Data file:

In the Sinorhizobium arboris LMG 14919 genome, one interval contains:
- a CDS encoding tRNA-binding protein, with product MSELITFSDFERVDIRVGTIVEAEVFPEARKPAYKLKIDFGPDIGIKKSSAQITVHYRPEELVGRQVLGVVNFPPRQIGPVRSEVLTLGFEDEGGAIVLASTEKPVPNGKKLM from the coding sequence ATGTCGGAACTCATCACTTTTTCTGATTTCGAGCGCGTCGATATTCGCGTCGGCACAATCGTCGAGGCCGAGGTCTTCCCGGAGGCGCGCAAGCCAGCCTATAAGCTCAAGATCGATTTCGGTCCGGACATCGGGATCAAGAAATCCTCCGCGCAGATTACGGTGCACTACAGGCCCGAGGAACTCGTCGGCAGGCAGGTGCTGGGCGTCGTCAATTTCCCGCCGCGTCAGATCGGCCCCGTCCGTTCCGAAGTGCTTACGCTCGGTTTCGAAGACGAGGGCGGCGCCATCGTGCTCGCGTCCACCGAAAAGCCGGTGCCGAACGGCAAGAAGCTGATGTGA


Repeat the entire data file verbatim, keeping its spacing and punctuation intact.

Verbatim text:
In the Sinorhizobium arboris LMG 14919 genome, one interval contains:
- a CDS encoding tRNA-binding protein, with product MSELITFSDFERVDIRVGTIVEAEVFPEARKPAYKLKIDFGPDIGIKKSSAQITVHYRPEELVGRQVLGVVNFPPRQIGPVRSEVLTLGFEDEGGAIVLASTEKPVPNGKKLM from the coding sequence ATGTCGGAACTCATCACTTTTTCTGATTTCGAGCGCGTCGATATTCGCGTCGGCACAATCGTCGAGGCCGAGGTCTTCCCGGAGGCGCGCAAGCCAGCCTATAAGCTCAAGATCGATTTCGGTCCGGACATCGGGATCAAGAAATCCTCCGCGCAGATTACGGTGCACTACAGGCCCGAGGAACTCGTCGGCAGGCAGGTGCTGGGCGTCGTCAATTTCCCGCCGCGTCAGATCGGCCCCGTCCGTTCCGAAGTGCTTACGCTCGGTTTCGAAGACGAGGGCGGCGCCATCGTGCTCGCGTCCACCGAAAAGCCGGTGCCGAACGGCAAGAAGCTGATGTGA